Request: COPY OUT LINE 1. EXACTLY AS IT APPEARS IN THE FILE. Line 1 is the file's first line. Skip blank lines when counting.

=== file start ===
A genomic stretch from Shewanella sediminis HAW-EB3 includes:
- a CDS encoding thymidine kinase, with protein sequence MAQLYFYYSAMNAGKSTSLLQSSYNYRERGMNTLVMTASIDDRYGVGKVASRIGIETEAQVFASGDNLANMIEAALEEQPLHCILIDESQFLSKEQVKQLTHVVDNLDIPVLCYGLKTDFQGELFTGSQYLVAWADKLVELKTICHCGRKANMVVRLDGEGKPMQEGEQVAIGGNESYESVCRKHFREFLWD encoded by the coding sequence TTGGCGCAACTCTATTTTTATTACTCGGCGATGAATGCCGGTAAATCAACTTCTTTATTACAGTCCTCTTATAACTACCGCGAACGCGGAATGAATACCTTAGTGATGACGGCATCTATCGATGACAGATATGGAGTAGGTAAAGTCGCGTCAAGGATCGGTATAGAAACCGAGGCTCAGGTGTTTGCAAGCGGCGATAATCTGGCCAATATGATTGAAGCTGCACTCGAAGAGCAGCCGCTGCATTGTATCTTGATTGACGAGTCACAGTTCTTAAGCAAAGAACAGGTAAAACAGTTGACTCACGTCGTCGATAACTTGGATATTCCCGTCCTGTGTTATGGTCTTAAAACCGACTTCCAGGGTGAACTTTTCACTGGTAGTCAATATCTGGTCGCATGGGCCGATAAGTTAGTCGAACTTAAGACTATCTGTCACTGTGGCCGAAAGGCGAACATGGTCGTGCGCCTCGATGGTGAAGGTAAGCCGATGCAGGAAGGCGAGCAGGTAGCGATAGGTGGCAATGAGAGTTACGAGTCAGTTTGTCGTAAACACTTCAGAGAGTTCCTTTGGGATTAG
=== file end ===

A genomic stretch from Shewanella sediminis HAW-EB3 includes: